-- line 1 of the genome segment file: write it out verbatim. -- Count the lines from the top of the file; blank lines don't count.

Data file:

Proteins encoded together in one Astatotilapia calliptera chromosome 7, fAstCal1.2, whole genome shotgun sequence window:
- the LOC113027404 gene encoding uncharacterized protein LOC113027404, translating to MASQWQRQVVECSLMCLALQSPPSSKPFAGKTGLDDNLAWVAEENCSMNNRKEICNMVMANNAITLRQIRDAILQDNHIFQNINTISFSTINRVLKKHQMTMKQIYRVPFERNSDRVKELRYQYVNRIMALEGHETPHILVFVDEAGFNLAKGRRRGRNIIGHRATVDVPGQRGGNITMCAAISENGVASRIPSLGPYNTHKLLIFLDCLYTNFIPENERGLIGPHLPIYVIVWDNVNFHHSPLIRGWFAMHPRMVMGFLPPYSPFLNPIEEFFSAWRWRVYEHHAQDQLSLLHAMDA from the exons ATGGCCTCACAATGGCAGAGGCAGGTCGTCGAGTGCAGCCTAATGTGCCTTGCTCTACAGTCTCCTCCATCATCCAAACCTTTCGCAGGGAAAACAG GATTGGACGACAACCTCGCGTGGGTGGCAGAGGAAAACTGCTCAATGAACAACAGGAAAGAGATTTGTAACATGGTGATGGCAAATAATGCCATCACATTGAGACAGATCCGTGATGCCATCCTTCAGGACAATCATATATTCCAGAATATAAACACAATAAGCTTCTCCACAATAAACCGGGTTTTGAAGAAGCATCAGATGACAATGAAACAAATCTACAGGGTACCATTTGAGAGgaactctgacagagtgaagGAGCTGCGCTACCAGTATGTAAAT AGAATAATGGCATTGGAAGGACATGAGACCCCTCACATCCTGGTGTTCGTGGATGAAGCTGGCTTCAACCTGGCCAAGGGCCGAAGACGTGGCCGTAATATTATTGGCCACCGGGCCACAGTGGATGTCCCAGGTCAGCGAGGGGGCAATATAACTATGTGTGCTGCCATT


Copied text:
Proteins encoded together in one Astatotilapia calliptera chromosome 7, fAstCal1.2, whole genome shotgun sequence window: